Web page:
Does this ovation undo the events from the night before? Hardly, but consider this. Adam Jones has spent his entire career as an opponent in Fenway. He has not once worn a Red Sox uniform, nor is he from the Boston area. Typically when an opposing player gets a standing ovation, they’re playing their first game against their former team or on their way to ending an outstanding career.

This is a classy move from a group of fans known for their rabid loyalty to their teams for better and for worse. Of course, racist insults aren’t exclusive to just Bostonians.

Far too many fans across the spectrum of professional sports throw racial slurs at opposing players. This has been a problem since day one of American sports and continues to plague leagues across the world. Just ask American soccer player Jozy Altidore or Canadian hockey forward Wayne Simmonds. This isn’t news to anyone paying attention.

Perhaps the Adam Jones Incident stands out more than it usually would thanks to the current political climate. We live in a time where the President of the United States signs executive orders to ban refugees from Muslim countries, pledges to build a wall to keep Mexicans from crossing the border, hires known anti-Semites and racists to influential positions within his administration, and whose very election elicted celebratory hate crimes around the nation. Racism is not some marginal issue that happens in the backdrop of our daily lives.

It’s alive, well, and spreading.

The ovation for Jones at Fenway shines a glimmer of hope for the future. Even though the Red Sox and Orioles continue a crazy feud that has boiled between both clubs since Opening Week, we as baseball fans can look proudly at the moment Red Sox fans decided to embrace Adam Jones the human being despite the color of his jersey.

But we can’t forget about the event that sparked Tuesday’s nice moment in the first place.

Earlier that day, a few Cubs were asked to provide their thoughts on the Adam Jones Incident. Jason Heyward, Carl Edwards, Jr., and Kyle Schwarber all provided good takes. But the best statement came from the skipper himself, Joe Maddon. After recalling an incident from the ’80s that disturbed him during his days in minor league baseball, Joe offered a simple solution:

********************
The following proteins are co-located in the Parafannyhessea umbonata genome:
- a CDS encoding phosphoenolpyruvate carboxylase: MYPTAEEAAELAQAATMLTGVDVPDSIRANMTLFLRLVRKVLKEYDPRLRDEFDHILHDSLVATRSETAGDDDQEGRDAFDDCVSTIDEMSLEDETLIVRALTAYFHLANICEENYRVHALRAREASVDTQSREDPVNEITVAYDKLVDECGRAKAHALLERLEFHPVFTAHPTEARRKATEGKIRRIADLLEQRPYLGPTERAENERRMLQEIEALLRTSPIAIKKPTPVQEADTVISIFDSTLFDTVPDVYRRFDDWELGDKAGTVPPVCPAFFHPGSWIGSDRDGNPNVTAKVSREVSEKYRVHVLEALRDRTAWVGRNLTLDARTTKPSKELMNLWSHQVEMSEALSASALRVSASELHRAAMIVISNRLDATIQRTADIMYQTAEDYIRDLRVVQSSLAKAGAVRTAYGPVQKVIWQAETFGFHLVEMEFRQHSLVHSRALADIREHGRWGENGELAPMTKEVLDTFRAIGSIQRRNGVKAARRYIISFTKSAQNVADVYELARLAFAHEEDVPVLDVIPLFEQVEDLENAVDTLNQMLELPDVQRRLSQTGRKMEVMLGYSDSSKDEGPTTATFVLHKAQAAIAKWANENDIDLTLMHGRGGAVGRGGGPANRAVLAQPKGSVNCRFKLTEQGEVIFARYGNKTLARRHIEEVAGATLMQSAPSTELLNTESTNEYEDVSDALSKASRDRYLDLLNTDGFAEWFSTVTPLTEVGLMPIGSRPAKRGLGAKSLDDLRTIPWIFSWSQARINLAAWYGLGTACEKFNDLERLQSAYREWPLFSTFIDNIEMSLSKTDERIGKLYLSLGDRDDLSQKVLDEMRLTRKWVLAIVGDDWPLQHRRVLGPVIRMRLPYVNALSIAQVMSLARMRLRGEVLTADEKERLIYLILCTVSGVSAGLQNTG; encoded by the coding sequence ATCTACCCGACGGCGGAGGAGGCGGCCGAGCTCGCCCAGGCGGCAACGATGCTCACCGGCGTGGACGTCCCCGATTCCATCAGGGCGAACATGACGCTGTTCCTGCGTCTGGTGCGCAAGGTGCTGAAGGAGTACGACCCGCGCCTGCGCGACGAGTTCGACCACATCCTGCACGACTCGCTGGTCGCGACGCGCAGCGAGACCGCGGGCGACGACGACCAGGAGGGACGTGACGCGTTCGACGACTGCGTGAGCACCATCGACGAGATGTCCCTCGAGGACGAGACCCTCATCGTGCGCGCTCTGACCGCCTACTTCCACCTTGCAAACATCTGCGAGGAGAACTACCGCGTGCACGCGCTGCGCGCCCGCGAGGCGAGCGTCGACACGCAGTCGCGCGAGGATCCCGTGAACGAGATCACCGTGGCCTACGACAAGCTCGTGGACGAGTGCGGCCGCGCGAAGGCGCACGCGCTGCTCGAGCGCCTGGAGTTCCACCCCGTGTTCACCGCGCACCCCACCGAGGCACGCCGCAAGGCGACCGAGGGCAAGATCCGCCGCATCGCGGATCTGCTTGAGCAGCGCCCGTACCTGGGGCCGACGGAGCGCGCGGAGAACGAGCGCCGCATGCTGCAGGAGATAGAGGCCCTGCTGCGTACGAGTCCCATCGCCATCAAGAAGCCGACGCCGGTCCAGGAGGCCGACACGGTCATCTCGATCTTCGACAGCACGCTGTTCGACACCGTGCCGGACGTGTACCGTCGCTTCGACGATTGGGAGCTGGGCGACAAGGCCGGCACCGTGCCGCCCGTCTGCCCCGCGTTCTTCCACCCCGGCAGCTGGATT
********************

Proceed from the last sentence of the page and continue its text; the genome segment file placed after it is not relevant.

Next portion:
“At some point, you have to do something about it,” Maddon said. “You can’t just listen to it.”

One round of applause can’t erase decades of ignorance. It can, however, begin to cover that old wound with some sort of protective dressing. It may feel like using a bandaid to cover the Grand Canyon, but it’s better than enlarging that gap with an earthquake.

So for one night, let’s salute the Fenway faithful for showing some measure of decorum and humanity. Everyone can take away an iota of knowledge with them to help combat the next racist outburst, no matter where it is or whomever throws that stone.

Friends don’t let friends degrade society with ignorant prejudice and malice. We don’t have time for any of that anymore.

Broadcaster Selfie

Adam Cipinko @Cipinko5

Jason Heyward Is Back

Heyward 2017.jpg

Heyward (center) is greeted at home plate by his teammates following his first inning three-run home run Monday night in Pittsburgh.

After being labeled a free agent bust by pundits and fans alike one year ago, the J-Hey Kid is showing us all just what $184 million can buy. 

Let’s face it, Jason Heyward had a pretty bad season in 2016. After signing the biggest contract of his young career, the Cubs right fielder struggled to find success in his new home. Coming off of the 2015 season in which he had a career-high .293 batting average for the St. Louis Cardinals, armchair GM’s everywhere declared Jason Heyward to be the biggest bust of 2016.

In spite of his personal struggles, Heyward still won a Gold Glove and, more importantly, a World Series. But aside from his now legendary speech to his teammates during the rain delay of Game 7, Heyward failed to make a significant contribution to the Cubs’ stat line.

After the champagne showers and parades concluded, Heyward immediately got to work fixing his swing. Fans waited with bated breath for any signs of improvement for the once highly touted Braves rising star. Videos surfaced of Heyward taking batting practice, inspiring many think pieces from observers and insiders from ESPN to MLB Network alike. Then spring came and went, and Heyward still looked as though he would suffer similar issues at the plate going into 2017.

Well, it’s still early, but if his recent play is any indication, the kid’s alright.

That’s a nice sight, isn’t it?

If the one highlight doesn’t convince you, just look at the stats. The Cubs have played 18 games in this young season, and the difference is pretty obvious.

Here are Heyward’s numbers through his first 18 games in 2016:

.221/.338/.265, 0 HR’s, 9 RBI, 17 SO’s, 11 BB’s, 3 doubles.

And here’s Heyward’s stats through the same amount of games in 2017: